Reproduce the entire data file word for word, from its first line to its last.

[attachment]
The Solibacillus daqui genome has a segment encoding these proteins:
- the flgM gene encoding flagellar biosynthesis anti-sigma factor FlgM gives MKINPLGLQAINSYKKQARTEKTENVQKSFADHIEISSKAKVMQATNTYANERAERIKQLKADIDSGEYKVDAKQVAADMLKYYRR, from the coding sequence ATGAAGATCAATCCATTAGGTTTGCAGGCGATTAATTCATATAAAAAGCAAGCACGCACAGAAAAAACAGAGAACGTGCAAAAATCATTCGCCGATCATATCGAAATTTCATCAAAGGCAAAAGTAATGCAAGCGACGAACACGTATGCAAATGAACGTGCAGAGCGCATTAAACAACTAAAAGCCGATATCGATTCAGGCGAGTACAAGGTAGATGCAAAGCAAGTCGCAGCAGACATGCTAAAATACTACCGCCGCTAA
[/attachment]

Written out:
The Solibacillus daqui genome has a segment encoding these proteins:
- the flgM gene encoding flagellar biosynthesis anti-sigma factor FlgM gives MKINPLGLQAINSYKKQARTEKTENVQKSFADHIEISSKAKVMQATNTYANERAERIKQLKADIDSGEYKVDAKQVAADMLKYYRR, from the coding sequence ATGAAGATCAATCCATTAGGTTTGCAGGCGATTAATTCATATAAAAAGCAAGCACGCACAGAAAAAACAGAGAACGTGCAAAAATCATTCGCCGATCATATCGAAATTTCATCAAAGGCAAAAGTAATGCAAGCGACGAACACGTATGCAAATGAACGTGCAGAGCGCATTAAACAACTAAAAGCCGATATCGATTCAGGCGAGTACAAGGTAGATGCAAAGCAAGTCGCAGCAGACATGCTAAAATACTACCGCCGCTAA